Maria Schneider's Jazz Orchestra: Thanksgiving Week at the Jazz Standard

For 13 years now, Maria Schneider and her Jazz Orchestra have played Thanksgiving week at the Jazz Standard in New York City, and, judging from the late set on Tuesday, they just keep getting better and better.

I've been following Schneider closely since the mid-1990s, when she and the band played every Monday night at Visiones, a small, now-defunct club in Greenwich Village. The door fees gave her enough to pay each band member $25 and herself $15, the cost of cab fare to and from her apartment on the Upper West Side. Several years passed before bookers and producers came in for a listen and came back with a contract. Now, she produces and markets her own records through the musician-owned label ArtistShare, wins Grammys, and earns commissions from orchestras worldwide as well as for her own 19-piece big band, roughly one-third of whose members have been with her since nearly the beginning.

They don't play together that much—they all have gigs, as leaders or sidemen, elsewhere—yet it's as tight as ensemble as any traveling big band from an earlier era, and I include those of Ellington and Basie in the comparison.

Early on, many critics swooned over their proficient navigation of Schneider's dense harmonies and swaying rhythms but lamented the lack of great soloists; in that sense (as well as several others), the band resembled those of Gil Evans and Bob Brookmeyer, her two main mentors in composition and arrangement. Around a decade ago, that suddenly changed, and several of her players—notably the saxophonists Rich Perry, Scott Robinson, and Donny McCaslin—emerged as great soloists too, soon followed by other players. The rhythm section—pianist Frank Kimbrough, bassist Jay Anderson, and drummer Clarence Penn—is as clairvoyant and supple as any stand-alone trio on the scene.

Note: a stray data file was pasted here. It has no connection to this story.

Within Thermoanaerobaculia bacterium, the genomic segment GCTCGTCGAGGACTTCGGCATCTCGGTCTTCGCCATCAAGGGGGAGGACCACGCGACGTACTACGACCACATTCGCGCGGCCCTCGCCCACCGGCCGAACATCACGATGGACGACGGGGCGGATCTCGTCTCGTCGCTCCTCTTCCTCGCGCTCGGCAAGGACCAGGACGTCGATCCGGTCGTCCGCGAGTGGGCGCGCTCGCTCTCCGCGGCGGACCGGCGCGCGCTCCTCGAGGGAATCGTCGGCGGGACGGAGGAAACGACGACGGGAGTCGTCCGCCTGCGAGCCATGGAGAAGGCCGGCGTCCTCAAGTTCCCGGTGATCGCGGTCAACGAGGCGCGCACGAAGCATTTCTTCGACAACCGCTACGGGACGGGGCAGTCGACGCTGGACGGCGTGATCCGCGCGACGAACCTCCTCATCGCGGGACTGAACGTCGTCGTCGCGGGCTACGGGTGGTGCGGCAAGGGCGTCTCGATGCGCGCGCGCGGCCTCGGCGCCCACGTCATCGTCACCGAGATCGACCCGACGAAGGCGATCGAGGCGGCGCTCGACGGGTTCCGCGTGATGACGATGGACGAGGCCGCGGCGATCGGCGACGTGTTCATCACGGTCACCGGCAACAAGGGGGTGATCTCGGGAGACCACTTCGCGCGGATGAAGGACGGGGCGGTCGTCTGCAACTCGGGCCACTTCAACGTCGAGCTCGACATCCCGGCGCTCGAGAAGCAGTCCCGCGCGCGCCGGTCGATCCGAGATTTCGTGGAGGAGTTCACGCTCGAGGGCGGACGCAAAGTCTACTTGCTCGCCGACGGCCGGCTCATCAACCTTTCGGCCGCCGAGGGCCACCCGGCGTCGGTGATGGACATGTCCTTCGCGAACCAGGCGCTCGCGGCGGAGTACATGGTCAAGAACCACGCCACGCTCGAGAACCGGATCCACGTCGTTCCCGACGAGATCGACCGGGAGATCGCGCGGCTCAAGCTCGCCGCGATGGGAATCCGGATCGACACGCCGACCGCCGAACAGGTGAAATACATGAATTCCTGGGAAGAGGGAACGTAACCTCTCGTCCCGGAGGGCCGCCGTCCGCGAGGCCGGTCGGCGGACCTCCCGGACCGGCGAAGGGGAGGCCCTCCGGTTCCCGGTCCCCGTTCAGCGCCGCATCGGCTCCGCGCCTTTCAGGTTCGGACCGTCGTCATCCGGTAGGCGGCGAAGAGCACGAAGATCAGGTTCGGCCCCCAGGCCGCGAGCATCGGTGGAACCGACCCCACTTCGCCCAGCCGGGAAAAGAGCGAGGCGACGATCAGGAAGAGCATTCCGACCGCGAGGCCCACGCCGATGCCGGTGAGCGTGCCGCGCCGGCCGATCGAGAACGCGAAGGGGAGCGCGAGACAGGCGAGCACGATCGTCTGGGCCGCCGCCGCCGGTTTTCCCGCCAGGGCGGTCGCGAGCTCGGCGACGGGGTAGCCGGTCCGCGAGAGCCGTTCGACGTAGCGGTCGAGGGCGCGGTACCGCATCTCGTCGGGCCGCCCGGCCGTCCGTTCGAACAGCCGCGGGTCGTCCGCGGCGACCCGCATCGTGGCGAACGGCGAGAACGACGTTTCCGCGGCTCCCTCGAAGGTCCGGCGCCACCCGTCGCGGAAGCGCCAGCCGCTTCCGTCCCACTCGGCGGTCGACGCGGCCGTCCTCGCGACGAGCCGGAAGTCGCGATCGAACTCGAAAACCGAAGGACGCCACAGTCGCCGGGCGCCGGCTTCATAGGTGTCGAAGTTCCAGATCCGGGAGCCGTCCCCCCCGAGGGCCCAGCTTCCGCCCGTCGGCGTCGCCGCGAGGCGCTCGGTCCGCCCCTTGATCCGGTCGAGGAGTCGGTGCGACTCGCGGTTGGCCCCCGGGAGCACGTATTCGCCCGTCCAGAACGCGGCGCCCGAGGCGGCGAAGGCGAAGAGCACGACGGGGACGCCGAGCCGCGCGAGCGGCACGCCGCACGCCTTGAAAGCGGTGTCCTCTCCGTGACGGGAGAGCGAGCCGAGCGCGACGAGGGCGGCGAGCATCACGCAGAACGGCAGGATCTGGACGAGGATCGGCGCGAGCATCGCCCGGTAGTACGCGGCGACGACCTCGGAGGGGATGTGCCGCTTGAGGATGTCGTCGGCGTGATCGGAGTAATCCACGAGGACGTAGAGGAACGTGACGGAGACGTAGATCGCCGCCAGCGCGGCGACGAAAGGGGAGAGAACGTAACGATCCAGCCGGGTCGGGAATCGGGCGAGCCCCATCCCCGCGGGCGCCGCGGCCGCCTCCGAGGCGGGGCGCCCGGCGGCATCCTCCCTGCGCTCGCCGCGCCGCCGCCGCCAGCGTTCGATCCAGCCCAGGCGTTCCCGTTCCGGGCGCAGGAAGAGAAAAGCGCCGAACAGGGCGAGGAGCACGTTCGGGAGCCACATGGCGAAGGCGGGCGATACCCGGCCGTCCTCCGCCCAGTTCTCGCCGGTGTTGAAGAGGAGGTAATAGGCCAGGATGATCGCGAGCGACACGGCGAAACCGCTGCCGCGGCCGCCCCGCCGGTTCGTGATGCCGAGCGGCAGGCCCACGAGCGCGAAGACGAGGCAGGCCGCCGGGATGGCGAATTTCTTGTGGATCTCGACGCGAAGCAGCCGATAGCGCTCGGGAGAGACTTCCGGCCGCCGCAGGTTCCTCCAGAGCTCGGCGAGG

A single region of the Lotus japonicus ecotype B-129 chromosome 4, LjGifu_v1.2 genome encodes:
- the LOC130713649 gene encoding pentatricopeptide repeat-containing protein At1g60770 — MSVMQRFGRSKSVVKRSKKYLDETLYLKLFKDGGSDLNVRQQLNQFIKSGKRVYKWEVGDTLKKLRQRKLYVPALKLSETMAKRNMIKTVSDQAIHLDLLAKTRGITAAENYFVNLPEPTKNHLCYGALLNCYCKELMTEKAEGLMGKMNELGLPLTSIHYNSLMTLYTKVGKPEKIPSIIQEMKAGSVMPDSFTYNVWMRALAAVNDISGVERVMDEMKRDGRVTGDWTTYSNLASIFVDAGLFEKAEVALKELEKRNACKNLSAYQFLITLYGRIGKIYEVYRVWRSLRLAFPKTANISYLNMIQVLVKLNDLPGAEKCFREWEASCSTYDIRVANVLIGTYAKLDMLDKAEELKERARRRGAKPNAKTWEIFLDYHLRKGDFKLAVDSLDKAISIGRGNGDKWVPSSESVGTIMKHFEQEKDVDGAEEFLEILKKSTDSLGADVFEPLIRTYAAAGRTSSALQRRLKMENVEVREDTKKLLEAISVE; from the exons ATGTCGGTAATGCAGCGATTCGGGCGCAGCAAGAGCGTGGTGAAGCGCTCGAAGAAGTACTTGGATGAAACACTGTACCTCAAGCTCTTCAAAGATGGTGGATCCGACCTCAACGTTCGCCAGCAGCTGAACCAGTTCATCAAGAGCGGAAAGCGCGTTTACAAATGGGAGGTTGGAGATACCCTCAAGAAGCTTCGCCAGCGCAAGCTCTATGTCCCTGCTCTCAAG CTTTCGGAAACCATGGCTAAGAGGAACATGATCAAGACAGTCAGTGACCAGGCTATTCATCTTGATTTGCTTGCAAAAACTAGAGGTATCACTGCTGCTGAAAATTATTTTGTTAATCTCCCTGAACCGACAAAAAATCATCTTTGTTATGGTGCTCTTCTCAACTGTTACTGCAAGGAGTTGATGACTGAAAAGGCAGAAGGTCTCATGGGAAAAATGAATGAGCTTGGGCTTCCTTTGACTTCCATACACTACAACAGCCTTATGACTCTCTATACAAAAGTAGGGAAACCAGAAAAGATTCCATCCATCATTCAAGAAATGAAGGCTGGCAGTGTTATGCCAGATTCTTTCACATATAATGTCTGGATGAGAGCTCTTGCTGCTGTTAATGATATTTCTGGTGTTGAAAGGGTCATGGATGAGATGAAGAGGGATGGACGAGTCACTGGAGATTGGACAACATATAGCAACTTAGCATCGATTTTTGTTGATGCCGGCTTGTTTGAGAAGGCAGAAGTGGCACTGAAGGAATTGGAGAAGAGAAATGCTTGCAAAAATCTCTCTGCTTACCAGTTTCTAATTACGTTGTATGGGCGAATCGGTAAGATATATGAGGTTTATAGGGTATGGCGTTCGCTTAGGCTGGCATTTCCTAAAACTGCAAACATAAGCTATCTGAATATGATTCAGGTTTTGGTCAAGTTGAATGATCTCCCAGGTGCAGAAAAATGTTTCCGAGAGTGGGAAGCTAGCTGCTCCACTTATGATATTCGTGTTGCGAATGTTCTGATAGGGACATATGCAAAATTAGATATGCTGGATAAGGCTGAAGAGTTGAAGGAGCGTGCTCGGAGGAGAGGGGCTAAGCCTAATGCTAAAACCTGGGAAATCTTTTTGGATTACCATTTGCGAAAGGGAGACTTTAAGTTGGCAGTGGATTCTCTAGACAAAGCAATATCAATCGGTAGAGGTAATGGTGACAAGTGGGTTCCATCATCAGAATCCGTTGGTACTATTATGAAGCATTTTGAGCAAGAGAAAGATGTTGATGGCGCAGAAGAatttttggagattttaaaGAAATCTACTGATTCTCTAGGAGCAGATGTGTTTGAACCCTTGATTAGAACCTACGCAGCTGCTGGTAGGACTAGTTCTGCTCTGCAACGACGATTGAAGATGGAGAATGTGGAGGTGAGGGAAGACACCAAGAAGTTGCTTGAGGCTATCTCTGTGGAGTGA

At the set I saw this week, the band played mostly pieces from her early albums, and it's startling to hear how a couple decades of collaboration and woodshedding can baste an old tune with new flavors. They also played one new composition, "Sanzenit," inspired by Schneider's visit to a peaceful temple garden north of Kyoto during a recent tour of Japan. It was a precious, meditative ramble, full of lush whole notes and settled dissonances. They'd only played it once before, and the main soloist, Gary Versace on accordion, hadn't played it ever; but it seemed fully lived-in. The set ended with "Walking by Flashlight,"' inspired by a Ted Kooser poem, first featured on Schneider's album with singer Dawn Upshaw, Winter Morning Walks and adapted as an instrumental number, featuring reedman Scott Robinson, for her latest and best album, The Thompson Fields. On the album, and in other concerts I've seen, Robinson plays his solo on alto clarinet, but Tuesday night he unwound it on baritone saxophone, and it was as gorgeous as ever.

Tickets for Schneider's concerts sell out quickly. Next time she comes to your town, buy early and often. Meanwhile, The Thompson Fields makes for scrumptious listening, followed by Concert in the Garden and Sky Blue.

dalethorn's picture

I've sampled Schneider's music on several occasions based on reviews here, and in spite of turning away each time, I made another effort to dig in and see if I could find even one track of hers that I could learn to like. I have so many genres of music in my collection, amounting to thousands of tracks by a thousand artists, that I couldn't possibly fail to find at least *one* enjoyable music track, but fail I did. Whatever the hook is to get into her music, I can't find it.